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6 historical facts about pride

Alively and impressive month of LGBTQ pride has passed! June is the month of pride, which means not only a holiday for the entire LGBTQA community, but also a time to look back and think about what steps are still needed to achieve equal human rights. Let’s look back at the 6 most important moments…

Alively and impressive month of LGBTQ pride has passed! June is the month of pride, which means not only a holiday for the entire LGBTQA community, but also a time to look back and think about what steps are still needed to achieve equal human rights. Let’s look back at the 6 most important moments in history about pride, which mentions the unity of people to achieve a better tomorrow.

First of all, why is June a month of pride?

In 2000, Bill Clinton declared June the month of pride, commemorating the 1969 Stonewall Riots in response to frequent police raids and harassment of the gay community. Although modern pride festivities tend to center around the rainbow and glitters, they are still memories of the fact that “the first pride was unrest.” While equality may not seem important to the LGBTQ community as more and more countries legalize same-sex marriage , it must be remembered that there are many places in the world where being gay or transgender is not so safe . We are still fighting for equality, but we have come a long way. Here are some of the most important facts about pride.

1. The Stoneville riots in 1969 – riots against the criminalization of homosexuality

The Stonewall Inn was a bar that served as an underground ‘refuge’ for New York’s gay, lesbian and transgender community. Like many bars at the time, Stonewall was controlled by mafia representatives who provided control by threatening to expose wealthy members of the LGBTQ community. Police raids were regular here, but on this special night of June 28, 1969, the public decided to fight institutionalized homophobia.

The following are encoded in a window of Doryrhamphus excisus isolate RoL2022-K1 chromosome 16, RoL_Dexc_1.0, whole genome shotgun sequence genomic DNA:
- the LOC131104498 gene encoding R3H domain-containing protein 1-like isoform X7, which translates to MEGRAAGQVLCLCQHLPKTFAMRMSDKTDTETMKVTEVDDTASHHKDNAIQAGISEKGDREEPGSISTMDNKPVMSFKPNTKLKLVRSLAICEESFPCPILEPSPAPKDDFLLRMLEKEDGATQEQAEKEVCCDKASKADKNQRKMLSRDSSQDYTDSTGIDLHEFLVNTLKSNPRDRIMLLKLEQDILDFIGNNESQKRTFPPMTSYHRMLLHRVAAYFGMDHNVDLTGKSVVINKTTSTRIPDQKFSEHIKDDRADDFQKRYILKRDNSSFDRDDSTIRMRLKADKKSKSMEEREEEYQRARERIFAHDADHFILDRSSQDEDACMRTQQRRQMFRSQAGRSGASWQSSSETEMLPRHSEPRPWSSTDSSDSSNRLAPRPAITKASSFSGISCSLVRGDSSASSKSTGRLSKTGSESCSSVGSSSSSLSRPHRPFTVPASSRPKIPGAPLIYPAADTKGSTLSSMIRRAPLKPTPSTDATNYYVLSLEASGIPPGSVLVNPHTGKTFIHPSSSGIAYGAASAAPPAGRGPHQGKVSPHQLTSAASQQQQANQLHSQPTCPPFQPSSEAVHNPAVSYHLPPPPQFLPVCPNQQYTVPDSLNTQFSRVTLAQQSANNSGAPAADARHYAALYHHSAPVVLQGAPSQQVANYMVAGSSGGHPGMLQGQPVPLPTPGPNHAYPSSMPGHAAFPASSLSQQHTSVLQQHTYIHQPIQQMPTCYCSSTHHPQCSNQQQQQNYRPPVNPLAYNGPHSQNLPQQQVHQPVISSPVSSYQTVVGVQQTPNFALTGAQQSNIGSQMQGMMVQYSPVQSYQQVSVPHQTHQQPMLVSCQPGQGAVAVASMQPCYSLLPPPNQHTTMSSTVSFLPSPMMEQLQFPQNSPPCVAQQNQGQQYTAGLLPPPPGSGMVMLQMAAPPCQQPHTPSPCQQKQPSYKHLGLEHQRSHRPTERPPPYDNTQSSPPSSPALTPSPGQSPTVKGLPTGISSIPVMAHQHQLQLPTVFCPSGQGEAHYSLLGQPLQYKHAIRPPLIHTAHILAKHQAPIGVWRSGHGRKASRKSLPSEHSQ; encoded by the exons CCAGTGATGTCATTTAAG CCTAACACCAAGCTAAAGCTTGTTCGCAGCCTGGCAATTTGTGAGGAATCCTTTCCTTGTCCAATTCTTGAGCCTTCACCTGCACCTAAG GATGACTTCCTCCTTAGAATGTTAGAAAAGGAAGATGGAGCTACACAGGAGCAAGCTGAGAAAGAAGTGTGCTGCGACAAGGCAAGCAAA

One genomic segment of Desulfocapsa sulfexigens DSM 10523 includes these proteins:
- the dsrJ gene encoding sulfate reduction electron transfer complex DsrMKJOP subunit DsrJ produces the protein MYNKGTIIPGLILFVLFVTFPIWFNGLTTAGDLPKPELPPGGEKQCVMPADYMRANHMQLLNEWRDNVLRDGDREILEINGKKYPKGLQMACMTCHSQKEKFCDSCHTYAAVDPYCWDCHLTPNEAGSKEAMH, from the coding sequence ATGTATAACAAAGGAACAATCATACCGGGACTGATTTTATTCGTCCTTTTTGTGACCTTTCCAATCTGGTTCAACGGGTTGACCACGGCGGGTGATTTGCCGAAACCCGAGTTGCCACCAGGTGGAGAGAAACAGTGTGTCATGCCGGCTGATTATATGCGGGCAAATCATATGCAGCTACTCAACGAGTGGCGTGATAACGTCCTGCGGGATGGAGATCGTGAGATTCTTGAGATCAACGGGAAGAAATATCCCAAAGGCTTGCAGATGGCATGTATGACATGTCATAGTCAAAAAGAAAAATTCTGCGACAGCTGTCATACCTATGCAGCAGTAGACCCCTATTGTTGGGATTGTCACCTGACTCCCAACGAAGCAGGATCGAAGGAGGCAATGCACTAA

Eight undercover police officers entered Stonehole, targeting cross-dressers and dragging them into a police van. A transgender resisted the arrest, triggering the riots that led to the gay revolution. Car tires were punctured, fire bombs were thrown and police were forced to retreat. The following evening, Stonewall opened the door again, this time attracting a larger LGBTQ community crowd to show support. Police responded with the use of tear gas until early in the morning, and the uprising marked a turning point for gay activists, which eventually led to the first pride parade.

2. 1970 – The first pride commemorates the events of Stonewall

The first Pride parade took place one year after the Stonewall riots on 28 June 1970. The crowd turned out to be larger than expected, with thousands of marchers gathered in the streets of New York for 51 blocks to enter Central Park to protest the oppression of homosexuals. It was like a revival for many American families who had no idea how many people were part of this community.

3. In 1972, the Pride expanded internationally, with London playing a key role

The Gay Liberation Front (GLF) was the first gay, transgender and bisexual organization in the UK. The first Pride march was held on July 1, 1972. They demanded release and visibility from their oppressors, who had previously treated them with incomprehension.

Fearing aggressive oppressors and violent police, only 700 people attended the rally, but despite intimidation, they arrived in extravagant costumes. London’s first pride slogan was “Gay is good”, which earned some hostility from the general public and the media, and more importantly, some curiosity from neutral members of society.

4. The first rainbow flag – artist Gilbert Baker

The simple yet meaningful pride flag design is symbolic of all minorities in the LGBTQ + community. The first rainbow flag at the San Francisco Gay and Lesbian Freedom Day Parade was created on June 25, 1978 by artist Gilbert Baker. Although designed by Baker, the original flag was actually created by thirty volunteers who painted it and sewn it by hand as a symbol of unity.

The flag was later adopted at the Museum of Modern Art and publicly displayed on June 26, 2015, when the U.S. Supreme Court finally legalized same-sex marriage.

5. The first pride in Latvia

The Riga Pride, an annual Latvian Lesbian, Gay, Bisexual and Transgender (LGBT) event, took place for the first time in 2005. In Latvia, both the first march and the events organized in 2006 are associated with violent protests (sprinkling of pride participants with eggs, feces), which were condemned by the international community.

6. 2015 – European Broadcast in Riga

In 2015, one of the largest LGBT events in European countries – Europe Broadcast took place in Riga, gathering about 5,000 participants. It was organized by LGBT and their friends’ association “Mosaic”, motivating the event in solidarity with the LGBT community in post-Soviet countries and the importance of strengthening freedom of speech and assembly in Eastern Europe. This allowed Riga to compete with Western European cities such as Barcelona, ​​Milan and Manchester . This was the first time that the European Broadcast took place on the territory of the former USSR.

The march took place without significant incidents. The picket against the event at the Vērmane Garden was organized by the association “Antiglobālisti”, but an opponent of the European Broadcasting burned the symbol of the LGBT community – the rainbow flag – at the Supreme Court.

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